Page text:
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Four Key Questions about Grading

Four Key Questions about Grading | Disrupting Higher Education | Scoop.it
There’s an excellent article on grading in a recent issue of Cell Biology Education-Life Sciences Education. It offers a brief history of grading (it hasn’t been around for all that long), and then looks to the literature for answers to four key questions.

Via Rosemary Tyrrell
Elaine Roberts, Ph.D's insight:

Not just applicable to higher education. And thanks to Rosemary Tyrell for her insights.

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Rosemary Tyrrell's curator insight, August 6, 12:15 PM

Four questions:

1. Does grading provide feedback to help students understand and improve their deficiencies?

2. Does grading motivate students to learn?

3. Is grading on a curve the fairest way to grade?

4. Do grades provide reliable information about student learning? 

Ivon Prefontaine's curator insight, August 6, 8:51 PM

Do we need grades the way we have used them in the past? Is it possible to assess student progress in new ways that communicate what they need to know in ways that are more effective in their learning? This may not be more efficient which is what we seem to want most of the

Disrupting Higher Education
Introducing constructive change in HE, esp for K-12 teachers
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A Look Inside the Classroom of the Future

A Look Inside the Classroom of the Future | Disrupting Higher Education | Scoop.it
To educate students for 21st-century careers, educators should be using real-world case studies, embracing complexity, practicing empathy, integrating technology, and encouraging reflection.
Elaine Roberts, Ph.D's insight:

One of the greatest disruptions to higher education is the change in K-12 education. As K-12 classroom teachers introduce more digital learning, integrate blended and flipped learning, provide more opportunities for PBL, and help students push the limits of their possibilities, K-12 students are going to have greater expectations for their collegiate experience. If this is the future for the K-12 classroom, just imagine what the future of the higher education learning space should be.

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Ivon Prefontaine's curator insight, December 26, 12:30 PM

I am not as convinced some of these are happening and we are entering the 15th year of the 21st Century.

 

@ivon_ehd1

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'College Ready' Is Not Enough for Students Completing Higher Education

'College Ready' Is Not Enough for Students Completing Higher Education | Disrupting Higher Education | Scoop.it
The right resources and more support will lead students to make better college decisions.
Elaine Roberts, Ph.D's insight:

The title speaks for itself. Truth is that more students do better in college and are much more likely to graduate if they have individuals who will invest time and energy in helping the students work towards graduation.


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What's Next for E-Textbooks?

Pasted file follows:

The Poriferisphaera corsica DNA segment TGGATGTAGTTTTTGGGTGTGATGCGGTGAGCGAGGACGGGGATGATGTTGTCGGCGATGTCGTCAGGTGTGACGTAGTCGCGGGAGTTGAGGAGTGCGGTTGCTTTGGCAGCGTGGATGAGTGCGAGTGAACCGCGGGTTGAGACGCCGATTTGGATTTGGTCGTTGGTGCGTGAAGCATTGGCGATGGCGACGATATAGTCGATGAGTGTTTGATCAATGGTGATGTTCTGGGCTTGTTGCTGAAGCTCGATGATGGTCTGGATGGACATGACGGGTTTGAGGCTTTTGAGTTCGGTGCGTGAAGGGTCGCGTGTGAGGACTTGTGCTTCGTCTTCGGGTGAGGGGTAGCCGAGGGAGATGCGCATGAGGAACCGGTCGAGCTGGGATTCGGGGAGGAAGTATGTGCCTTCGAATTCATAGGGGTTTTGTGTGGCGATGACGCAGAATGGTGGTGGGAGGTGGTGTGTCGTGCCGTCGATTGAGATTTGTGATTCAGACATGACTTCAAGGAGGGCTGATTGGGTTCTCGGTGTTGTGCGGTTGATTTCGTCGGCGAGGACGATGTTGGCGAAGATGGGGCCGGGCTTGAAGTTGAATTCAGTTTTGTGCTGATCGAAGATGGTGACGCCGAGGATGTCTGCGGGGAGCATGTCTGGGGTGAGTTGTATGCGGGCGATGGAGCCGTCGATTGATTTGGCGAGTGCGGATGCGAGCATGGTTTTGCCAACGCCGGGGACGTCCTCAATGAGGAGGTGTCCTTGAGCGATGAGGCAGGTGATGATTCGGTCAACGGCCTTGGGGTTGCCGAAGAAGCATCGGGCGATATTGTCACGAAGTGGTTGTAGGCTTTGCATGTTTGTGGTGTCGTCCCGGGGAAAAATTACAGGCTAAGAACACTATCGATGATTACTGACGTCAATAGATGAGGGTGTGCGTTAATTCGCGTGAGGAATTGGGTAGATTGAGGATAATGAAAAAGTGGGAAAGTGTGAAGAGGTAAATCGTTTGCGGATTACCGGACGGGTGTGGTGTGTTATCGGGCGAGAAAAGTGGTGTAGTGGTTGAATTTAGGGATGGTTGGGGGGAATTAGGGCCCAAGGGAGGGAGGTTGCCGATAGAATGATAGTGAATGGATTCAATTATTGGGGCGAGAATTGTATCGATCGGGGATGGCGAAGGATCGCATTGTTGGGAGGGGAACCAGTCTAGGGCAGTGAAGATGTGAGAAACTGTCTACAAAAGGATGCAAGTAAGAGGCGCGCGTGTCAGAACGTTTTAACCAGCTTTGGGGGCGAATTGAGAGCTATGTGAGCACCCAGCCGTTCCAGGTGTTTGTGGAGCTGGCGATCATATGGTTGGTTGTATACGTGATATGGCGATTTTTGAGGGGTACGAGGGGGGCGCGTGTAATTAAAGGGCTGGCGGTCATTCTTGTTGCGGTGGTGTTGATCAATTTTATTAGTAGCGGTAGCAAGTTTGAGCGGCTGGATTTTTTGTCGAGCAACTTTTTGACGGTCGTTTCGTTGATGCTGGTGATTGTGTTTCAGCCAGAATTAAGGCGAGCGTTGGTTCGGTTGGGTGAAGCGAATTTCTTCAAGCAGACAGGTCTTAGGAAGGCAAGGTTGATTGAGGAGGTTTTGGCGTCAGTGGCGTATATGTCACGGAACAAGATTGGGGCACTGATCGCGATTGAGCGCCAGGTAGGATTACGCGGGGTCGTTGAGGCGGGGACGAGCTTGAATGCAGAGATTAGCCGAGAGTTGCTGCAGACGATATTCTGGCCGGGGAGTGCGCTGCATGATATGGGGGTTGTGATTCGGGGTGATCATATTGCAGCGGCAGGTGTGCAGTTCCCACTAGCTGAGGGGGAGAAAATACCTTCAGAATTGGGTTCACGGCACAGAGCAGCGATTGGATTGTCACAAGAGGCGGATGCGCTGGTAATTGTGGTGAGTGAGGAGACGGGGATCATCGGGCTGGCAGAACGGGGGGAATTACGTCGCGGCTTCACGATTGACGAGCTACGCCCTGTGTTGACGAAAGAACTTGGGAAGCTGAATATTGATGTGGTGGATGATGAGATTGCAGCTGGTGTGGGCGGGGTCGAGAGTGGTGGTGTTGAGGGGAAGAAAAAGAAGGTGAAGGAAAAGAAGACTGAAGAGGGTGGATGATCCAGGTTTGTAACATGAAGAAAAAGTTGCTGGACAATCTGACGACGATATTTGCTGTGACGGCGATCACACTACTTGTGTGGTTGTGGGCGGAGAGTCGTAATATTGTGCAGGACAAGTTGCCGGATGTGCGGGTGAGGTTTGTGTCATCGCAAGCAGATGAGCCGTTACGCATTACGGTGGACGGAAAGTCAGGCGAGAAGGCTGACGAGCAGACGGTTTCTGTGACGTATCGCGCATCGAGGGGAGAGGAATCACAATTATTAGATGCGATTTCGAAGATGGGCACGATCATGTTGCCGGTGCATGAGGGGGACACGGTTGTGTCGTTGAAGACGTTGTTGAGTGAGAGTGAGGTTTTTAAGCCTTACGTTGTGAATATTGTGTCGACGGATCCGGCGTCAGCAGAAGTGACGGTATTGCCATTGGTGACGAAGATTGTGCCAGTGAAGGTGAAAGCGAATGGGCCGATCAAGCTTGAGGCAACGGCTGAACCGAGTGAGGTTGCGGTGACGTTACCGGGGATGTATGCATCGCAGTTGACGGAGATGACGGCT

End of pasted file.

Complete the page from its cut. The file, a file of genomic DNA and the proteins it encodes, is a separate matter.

What's Next for E-Textbooks? | Disrupting Higher Education | Scoop.it
Technology is moving the digital textbook from print look-alike to next-generation learning platform.

Via EDTC@UTB
Elaine Roberts, Ph.D's insight:

If this is the direction for texts for college students, then we need to be considering the cascading implications for high school, then middle school, and then elementary students. We also need to be looking towards what's currently happening and what could be happening for various organizations. Are we seeing the last of print products of any kind? Are we seeing movement away from any print sales collateral or marketing materials? Is that "good"? Will it be "better"? If so, in what ways? If not, why not?

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Want to help students improve their work? Mark them on their progress

Want to help students improve their work? Mark them on their progress | Disrupting Higher Education | Scoop.it

By giving students a mark that reflects personal development – rather than a comparison with peers – we can avoid demotivating lower-achievers."

Elaine Roberts, Ph.D's insight:

I've seen a lot of articles and postings recently about taking advantage of informal learning; not too much on ipsative assessment. Anyone who has done portfolios with their students has probably used ipsative assessment strategies, and many writing teachers employ them. Learning and growth are iterative, and in many situations improvement is measured compared to one's last performance. Why not for [personalized] student learning?

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13 higher ed tech tools and approaches to watch in 2015

13 higher ed tech tools and approaches to watch in 2015 | Disrupting Higher Education | Scoop.it
Recent awards and listings have raised the profile of a wide range of higher ed technology companies and institutional ed tech efforts.

Via EDTC@UTB
Elaine Roberts, Ph.D's insight:

It's always good to know what's out there, what's is starting to gain some traction and may start to be somewhat disruptive, and to begin to thinking about if it's worth analyzing for your own institution.

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Tony Guzman's curator insight, December 11, 3:10 PM
This article shares some technology products, and their companies, that might be good to be watching in 2015 and beyond.
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What Harvard Researchers Found Out When They Secretly Photographed Classrooms

What Harvard Researchers Found Out When They Secretly Photographed Classrooms | Disrupting Higher Education | Scoop.it
For all the controversy over the study, the findings were fairly mundane. For instance, more students show up for lectures on Wednesdays than on Fridays.
Elaine Roberts, Ph.D's insight:

Is it really possible for a LECTURE to be interactive? I think it can be engaging, but, by definition, it's unlikely a true lecture will be interactive. Just an observation. As for this, em, research, I suspect that the highest rated course(s) have a great deal to do with the instructor as well as the structure and elements of the course.

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MOOC Research Learning Curves | Higher Ed Beta

MOOC Research Learning Curves | Higher Ed Beta | Disrupting Higher Education | Scoop.it
Elaine Roberts, Ph.D's insight:

So much of what we know to be true about instructional design and online learning is applicable to MOOCs. As I've said before, i think they'll continue to evolve. Five years from now we'll see something remarkably different from today's MOOCs as we continue to learn and make refinements not only to MOOCs, but to how we design and implement any form of online learning.